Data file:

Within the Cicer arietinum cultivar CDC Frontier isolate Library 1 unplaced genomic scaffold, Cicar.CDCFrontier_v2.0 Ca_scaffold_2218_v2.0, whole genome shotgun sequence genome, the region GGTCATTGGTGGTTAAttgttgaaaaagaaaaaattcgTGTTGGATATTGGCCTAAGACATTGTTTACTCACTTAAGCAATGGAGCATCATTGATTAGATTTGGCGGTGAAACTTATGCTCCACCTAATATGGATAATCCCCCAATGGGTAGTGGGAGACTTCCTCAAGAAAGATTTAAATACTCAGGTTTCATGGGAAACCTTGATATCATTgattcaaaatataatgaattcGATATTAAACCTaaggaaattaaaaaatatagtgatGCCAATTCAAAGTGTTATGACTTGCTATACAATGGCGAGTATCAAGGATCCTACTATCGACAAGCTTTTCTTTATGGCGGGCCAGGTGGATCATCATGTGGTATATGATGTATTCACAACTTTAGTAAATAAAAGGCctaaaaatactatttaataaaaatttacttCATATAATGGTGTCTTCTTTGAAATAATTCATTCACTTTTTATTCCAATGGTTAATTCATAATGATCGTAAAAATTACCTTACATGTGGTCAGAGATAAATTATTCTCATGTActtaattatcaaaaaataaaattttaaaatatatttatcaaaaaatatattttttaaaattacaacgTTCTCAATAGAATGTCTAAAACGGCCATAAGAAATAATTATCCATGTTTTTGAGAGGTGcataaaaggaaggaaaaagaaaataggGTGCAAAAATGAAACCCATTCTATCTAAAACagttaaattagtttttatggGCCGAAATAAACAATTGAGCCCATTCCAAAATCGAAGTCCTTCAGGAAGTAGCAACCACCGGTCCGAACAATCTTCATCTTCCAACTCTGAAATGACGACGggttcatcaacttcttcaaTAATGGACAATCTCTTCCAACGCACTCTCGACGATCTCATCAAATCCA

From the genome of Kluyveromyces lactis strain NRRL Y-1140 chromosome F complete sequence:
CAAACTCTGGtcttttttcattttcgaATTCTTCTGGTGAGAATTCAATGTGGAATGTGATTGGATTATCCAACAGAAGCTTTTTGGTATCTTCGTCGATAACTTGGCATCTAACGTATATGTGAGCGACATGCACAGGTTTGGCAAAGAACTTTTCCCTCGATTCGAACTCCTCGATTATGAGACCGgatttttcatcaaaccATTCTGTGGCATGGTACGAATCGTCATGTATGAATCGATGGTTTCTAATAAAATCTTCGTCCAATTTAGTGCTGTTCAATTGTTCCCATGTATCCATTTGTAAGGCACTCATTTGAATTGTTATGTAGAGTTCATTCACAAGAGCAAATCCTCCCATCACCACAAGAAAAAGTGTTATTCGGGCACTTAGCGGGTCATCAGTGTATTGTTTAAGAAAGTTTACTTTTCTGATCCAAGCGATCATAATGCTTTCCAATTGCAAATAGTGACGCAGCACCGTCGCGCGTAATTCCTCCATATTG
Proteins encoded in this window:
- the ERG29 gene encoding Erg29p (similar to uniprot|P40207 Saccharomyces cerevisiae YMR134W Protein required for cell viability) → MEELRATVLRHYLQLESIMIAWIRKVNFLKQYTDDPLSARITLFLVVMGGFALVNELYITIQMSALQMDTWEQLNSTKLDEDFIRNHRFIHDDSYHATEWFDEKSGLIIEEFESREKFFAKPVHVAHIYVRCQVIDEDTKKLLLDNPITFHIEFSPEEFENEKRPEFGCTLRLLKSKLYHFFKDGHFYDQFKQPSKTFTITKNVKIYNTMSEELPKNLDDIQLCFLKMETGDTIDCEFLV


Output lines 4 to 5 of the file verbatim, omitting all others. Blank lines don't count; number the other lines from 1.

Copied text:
Proteins encoded in this window:
- the ERG29 gene encoding Erg29p (similar to uniprot|P40207 Saccharomyces cerevisiae YMR134W Protein required for cell viability) → MEELRATVLRHYLQLESIMIAWIRKVNFLKQYTDDPLSARITLFLVVMGGFALVNELYITIQMSALQMDTWEQLNSTKLDEDFIRNHRFIHDDSYHATEWFDEKSGLIIEEFESREKFFAKPVHVAHIYVRCQVIDEDTKKLLLDNPITFHIEFSPEEFENEKRPEFGCTLRLLKSKLYHFFKDGHFYDQFKQPSKTFTITKNVKIYNTMSEELPKNLDDIQLCFLKMETGDTIDCEFLV